McCarthy made a remarkably quick recovery from the injury, to the point that on December 12th, the Arizona Diamondbacks were ready to commit to him with a two-year contract worth $15 million. He had successfully passed a battery of tests that indicated that he would be ready to resume his career the following spring. He started the 2013 season in the Diamondbacks' rotation, but it took him a while to find the winning track. He lost his first three decisions before finally beating the Miami Marlins by pitching 8 scoreless innings on May 18th, getting credit for the 1-0 win. He then announced in early June that he had suffered a seizure a week earlier while out dining at a restaurant with his wife Amanda. He was put on anti-seizure medication, and while it was likely that the problem was a sequel from his head injury the previous season, doctors allowed him to resume rehabilitation from shoulder inflammation which had kept him from pitching since May 30th. He was 5-11, 4.53 on the year, making 22 starts and pitching 135 innings.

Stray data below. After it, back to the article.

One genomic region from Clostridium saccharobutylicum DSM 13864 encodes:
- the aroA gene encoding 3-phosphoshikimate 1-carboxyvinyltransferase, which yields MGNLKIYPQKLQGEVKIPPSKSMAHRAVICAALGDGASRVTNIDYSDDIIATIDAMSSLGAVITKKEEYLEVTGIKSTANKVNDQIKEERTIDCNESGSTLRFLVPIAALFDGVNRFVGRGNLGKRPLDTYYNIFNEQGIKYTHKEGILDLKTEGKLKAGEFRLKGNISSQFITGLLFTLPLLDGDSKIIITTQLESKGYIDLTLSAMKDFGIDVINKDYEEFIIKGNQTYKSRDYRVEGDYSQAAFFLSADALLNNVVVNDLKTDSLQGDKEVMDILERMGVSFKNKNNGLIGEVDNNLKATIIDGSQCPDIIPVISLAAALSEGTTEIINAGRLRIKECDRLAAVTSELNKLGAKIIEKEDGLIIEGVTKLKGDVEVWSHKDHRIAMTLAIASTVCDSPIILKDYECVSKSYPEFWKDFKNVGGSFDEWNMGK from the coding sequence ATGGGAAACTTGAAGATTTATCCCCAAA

McCarthy was one of the principal victims of the Diamondbacks' struggles early in the 2014 season, as he went 0-5 in April. That was in spite of setting a personal best mark with 12 strikeouts against the Philadelphia Phillies on April 27th, in a game he lost 2-0. He was at 3-10, 5.01 after 18 starts on July 6th when he was traded to the New York Yankees in return for Vidal Nuno, a couple of days after the Yankees learned that CC Sabathia was likely lost for the season because of a knee injury. His arrival gave the Yankees an immediate shot in the arm, as in his first three starts with the team, he was 2-0, 2.45. He then won his next two starts as well. On August 21st, he pitched a four-hit shutout against the Houston Astros, walking none and striking out 9, to improve to 5-2 since the trade. On September 17th, he pitched an immaculate inning - striking out the side on 9 pitches - in the course of defeating the Tampa Bay Rays, 3-2. he was only the fifth pitcher in Yankees history to accomplish the rare feat. He ended up with an excellent record of 7-5, 2.89 in 14 starts for the Yankees, which gave him a combined mark of 10-15, 4.05. He set personal bests for wins, starts (32), innings (200) and strikeouts (175). His very good second half made him much sought-after when he became a free agent after the season and on December 16th, he signed a four-year deal with the Los Angeles Dodgers worth $48 million, to be the team's fourth starter behind Clayton Kershaw, Zack Greinke and Hyun-Jin Ryu.